Every year this verse comes to mind, “The time has come,” the Walrus said, “to talk of many things”: of exploring schools, of supporting development and natural strengths – AND - of finding creative methods for dealing with learning challenges to better self-regulate, relate, communicate, think and create while fostering resilience, grit, and autonomy.
Reflect on your journey to Cheerful Helpers School and the people who guided you all those years ago – it was probably a somewhat chaotic + worrisome process, maybe well-meaning but untrained people trying to help, and by networking with parents and professionals you made a difficult informed decision (on behalf of your child and family) to join the Cheerful Helpers’ community. A wise decision and an opportunity to think with a team and other parents about how children learn in many ways, to put into perspective your child’s strengths and challenges and to protect their self-esteem while keeping intact their ingenuity, interests and interactions.
The world of preschool and kindergarten outlines a road map of each child’s unique development – emotional, social and cognitive (including learning to learn – executive function skills), behavioral (including the mediators temperament, nature vs. nurture and etc).
The grade school years are another critical phase of growth toward logical beings who are now able to reason, learn and control their impulses.
You’ve got this - you already possess the abilities needed to help your child. The key is knowing how to harness them:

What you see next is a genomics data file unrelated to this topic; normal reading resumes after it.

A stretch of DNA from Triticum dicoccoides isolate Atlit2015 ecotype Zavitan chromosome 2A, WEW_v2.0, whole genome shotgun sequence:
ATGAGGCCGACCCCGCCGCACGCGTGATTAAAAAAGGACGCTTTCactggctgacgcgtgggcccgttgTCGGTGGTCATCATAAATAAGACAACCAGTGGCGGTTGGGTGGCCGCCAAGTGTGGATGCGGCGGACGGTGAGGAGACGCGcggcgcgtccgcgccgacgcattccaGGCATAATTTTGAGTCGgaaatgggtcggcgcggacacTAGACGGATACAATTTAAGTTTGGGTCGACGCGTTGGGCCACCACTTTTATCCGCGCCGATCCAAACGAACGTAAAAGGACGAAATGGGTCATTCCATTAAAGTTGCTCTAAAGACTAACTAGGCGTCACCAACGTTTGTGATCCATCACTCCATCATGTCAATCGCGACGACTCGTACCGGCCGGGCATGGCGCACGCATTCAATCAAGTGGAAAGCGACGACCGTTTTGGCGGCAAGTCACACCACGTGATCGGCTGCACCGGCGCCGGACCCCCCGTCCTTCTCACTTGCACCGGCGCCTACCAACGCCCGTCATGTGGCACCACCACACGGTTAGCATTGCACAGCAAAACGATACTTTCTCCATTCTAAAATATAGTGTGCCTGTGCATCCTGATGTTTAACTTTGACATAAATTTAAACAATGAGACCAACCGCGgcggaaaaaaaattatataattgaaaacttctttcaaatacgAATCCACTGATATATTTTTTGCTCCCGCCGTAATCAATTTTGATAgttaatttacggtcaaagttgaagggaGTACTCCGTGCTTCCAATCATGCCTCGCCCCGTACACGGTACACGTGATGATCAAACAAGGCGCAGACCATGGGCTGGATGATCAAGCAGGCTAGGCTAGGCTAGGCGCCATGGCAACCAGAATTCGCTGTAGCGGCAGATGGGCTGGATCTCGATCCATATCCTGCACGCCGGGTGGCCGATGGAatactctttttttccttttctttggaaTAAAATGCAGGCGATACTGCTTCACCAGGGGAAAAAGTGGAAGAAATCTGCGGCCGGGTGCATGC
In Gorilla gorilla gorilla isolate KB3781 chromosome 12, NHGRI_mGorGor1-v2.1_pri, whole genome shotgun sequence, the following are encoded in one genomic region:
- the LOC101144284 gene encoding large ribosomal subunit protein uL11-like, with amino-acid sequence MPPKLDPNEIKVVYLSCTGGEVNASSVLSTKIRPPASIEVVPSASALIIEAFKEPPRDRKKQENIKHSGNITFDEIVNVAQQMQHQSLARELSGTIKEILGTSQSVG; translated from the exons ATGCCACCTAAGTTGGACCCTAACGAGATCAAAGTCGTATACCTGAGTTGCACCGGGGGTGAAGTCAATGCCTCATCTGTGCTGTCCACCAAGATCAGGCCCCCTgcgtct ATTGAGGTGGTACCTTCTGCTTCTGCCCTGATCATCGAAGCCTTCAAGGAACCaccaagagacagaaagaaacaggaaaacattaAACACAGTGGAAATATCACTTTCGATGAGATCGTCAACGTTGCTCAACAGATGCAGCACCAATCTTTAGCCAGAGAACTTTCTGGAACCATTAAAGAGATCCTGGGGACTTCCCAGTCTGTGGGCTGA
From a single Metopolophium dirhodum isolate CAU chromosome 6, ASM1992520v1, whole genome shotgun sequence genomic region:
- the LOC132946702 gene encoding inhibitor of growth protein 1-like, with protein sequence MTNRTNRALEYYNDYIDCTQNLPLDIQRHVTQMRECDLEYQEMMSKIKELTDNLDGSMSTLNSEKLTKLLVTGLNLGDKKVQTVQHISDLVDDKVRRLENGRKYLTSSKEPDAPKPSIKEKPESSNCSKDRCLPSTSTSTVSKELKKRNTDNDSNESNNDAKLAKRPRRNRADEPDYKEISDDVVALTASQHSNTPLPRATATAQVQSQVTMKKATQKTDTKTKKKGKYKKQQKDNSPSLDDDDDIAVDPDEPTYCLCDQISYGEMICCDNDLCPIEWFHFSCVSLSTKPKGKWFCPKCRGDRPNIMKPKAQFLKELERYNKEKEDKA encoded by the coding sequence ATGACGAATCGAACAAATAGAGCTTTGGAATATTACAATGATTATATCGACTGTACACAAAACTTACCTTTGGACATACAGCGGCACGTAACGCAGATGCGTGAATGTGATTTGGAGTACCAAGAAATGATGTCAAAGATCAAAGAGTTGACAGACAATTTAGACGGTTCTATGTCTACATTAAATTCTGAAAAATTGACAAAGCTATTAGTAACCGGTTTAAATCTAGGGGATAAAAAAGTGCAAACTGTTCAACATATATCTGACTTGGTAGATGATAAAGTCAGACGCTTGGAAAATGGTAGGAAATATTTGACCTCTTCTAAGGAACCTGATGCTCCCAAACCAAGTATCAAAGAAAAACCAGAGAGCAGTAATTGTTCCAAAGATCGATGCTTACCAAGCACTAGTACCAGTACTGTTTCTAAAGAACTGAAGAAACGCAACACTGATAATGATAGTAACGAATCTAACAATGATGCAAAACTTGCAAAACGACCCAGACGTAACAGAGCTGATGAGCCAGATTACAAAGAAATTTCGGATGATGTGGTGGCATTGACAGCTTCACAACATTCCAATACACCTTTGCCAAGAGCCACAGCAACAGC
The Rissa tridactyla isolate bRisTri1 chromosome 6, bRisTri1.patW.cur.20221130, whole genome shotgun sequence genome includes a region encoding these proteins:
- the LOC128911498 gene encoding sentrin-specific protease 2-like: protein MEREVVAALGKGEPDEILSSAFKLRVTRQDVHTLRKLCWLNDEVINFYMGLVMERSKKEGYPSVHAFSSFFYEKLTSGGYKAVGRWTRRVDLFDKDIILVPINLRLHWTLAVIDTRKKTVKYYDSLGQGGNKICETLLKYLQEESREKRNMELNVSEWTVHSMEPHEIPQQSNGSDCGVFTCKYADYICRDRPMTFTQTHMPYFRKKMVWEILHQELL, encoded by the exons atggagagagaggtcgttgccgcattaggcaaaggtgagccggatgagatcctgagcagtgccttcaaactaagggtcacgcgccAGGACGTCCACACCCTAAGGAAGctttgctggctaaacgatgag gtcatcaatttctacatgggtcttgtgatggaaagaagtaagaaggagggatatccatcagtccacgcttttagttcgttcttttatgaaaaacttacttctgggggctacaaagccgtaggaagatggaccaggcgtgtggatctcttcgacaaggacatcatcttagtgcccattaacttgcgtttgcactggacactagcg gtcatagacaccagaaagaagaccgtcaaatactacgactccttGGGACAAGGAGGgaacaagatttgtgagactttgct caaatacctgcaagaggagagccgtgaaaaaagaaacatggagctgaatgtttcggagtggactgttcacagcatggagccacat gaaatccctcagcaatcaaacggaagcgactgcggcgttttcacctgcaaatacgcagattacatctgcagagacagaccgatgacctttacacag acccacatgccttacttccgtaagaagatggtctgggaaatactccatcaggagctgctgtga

• Continuing to build a warm, trusting relationship for good enough verbal and nonverbal communication, to tackle problem solving by discussing and negotiating differences and difficulties the child is experiencing (how was your school day and beyond) – this is a time to figure it out together, and then holding realistic boundaries/limit setting to provide guidance and remind your child they are safe.
• Putting together a collaborative team (teachers, doctors, therapists, neuropsychologist, etc.) willing to collect, exchange, and explain in clear concise language information about your child’s intellectual functioning, attention, learning abilities and memory, reasoning and problem solving, visual-spatial skills, and language and learning style (sometimes: mood, personality and behavior) into viewpoint to make The Next School
• Making time to learn about and visit recommended and researched special schools schools (nonpublic, public, private, progressive, charter, magnet). Observe and write down what you see in concrete terms, including general information about the classroom and playground: physical set-up, number of students and seating, distractions, teacher’s teaching style (e.g. lecture and white board, hands -on activities, mixed-media, etc.). Also to note: how does the teacher respond to behavior (acting-out, passive, withdrawn), do students seem to know what they are expected to do (need reminders)? Also: how many adults in the classroom - purpose, time spent teaching and / or supporting students, are the teacher directions clear and understandable, is there a lot of moving around and/or in and out of the classroom, anything make you feel uncomfortable. Are there safety rules? Make a plan to visit more than once. Which school / classroom felt like a good fit – which presented with the attributes in place you feel like your child needs to benefit from a general or special education program. Bring curiosity to the experience.
• Analyze and synthesize the above data – create a relationship-driven process for choosing The Next School.
• Understand and know that there isn’t a perfect school for anyone. Own that you might have to switch schools as your child grows, develops, and evolves. Don’t forget to breathe. Know that big or little goodbyes can be hard.
• Follow timelines for applying and enrolling, find a good enough match, find community resources with extracurricular activities to expand interests, finds ways to stay connected, and enjoy and marvel at these years of amazing inner growth.